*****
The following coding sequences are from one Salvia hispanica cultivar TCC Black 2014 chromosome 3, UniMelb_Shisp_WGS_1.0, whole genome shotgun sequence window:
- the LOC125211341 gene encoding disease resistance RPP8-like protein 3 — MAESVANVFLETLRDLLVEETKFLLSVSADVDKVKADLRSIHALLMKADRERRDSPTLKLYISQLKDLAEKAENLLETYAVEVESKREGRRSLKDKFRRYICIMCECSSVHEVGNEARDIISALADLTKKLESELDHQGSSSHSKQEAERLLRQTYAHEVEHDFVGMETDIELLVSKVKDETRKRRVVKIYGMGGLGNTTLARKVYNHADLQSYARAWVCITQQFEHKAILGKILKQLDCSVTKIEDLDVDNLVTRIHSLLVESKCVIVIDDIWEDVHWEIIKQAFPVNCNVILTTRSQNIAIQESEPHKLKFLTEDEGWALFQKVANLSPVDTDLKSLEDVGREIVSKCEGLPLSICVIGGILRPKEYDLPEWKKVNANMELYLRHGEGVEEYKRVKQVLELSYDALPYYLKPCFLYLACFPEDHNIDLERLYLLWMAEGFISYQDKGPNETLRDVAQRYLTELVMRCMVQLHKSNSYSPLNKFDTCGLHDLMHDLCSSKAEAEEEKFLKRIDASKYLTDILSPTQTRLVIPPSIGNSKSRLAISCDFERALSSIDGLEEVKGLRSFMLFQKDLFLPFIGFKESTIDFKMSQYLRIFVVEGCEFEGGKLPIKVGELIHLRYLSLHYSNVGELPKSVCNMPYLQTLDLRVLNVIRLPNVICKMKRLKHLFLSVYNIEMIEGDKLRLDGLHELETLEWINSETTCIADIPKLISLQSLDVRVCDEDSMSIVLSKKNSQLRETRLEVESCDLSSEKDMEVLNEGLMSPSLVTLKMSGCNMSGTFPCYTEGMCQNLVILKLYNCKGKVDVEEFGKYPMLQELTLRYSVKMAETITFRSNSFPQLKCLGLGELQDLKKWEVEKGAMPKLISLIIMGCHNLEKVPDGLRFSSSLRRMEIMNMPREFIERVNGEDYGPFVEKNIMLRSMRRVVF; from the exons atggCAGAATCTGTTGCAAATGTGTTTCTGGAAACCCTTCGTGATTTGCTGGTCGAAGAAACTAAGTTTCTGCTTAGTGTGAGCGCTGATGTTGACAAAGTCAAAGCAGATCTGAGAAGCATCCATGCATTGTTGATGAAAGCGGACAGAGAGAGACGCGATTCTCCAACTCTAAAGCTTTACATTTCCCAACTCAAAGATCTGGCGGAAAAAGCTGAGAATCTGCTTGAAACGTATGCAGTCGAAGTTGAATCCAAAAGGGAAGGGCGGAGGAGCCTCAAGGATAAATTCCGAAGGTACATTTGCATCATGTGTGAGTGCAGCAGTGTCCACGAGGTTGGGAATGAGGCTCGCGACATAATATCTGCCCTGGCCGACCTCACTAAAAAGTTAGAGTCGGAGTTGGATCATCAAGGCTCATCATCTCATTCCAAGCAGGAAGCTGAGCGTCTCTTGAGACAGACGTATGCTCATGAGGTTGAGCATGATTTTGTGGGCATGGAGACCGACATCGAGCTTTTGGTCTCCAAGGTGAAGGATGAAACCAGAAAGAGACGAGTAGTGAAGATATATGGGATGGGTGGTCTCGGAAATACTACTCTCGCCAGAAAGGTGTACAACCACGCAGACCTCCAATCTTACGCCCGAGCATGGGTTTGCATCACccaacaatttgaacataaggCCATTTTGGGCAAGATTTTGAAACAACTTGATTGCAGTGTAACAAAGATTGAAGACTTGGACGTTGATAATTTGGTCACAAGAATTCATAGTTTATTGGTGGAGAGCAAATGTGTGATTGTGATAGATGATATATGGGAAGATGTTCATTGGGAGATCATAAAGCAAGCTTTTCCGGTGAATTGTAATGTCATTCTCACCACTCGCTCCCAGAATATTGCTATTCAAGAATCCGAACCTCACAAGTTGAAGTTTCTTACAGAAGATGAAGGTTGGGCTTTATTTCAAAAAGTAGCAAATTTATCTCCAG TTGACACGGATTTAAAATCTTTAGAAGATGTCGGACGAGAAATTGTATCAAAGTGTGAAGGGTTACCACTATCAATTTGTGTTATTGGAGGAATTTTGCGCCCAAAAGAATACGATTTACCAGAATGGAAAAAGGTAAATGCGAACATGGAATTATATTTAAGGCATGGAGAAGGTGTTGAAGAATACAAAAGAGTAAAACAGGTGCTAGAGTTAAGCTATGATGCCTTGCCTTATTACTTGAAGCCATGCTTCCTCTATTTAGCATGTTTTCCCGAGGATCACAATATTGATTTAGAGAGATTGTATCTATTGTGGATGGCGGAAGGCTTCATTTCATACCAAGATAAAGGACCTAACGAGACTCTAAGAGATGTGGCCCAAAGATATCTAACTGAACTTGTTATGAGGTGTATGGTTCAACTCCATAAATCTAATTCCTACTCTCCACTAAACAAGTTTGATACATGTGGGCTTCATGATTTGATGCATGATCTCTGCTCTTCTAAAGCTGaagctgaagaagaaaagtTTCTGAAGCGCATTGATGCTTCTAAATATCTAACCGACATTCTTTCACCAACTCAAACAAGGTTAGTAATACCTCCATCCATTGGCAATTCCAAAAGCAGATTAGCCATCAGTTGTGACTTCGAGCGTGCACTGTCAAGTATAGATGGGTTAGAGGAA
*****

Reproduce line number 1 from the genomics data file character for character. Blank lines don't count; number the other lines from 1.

The following coding sequences are from one Salvia hispanica cultivar TCC Black 2014 chromosome 3, UniMelb_Shisp_WGS_1.0, whole genome shotgun sequence window: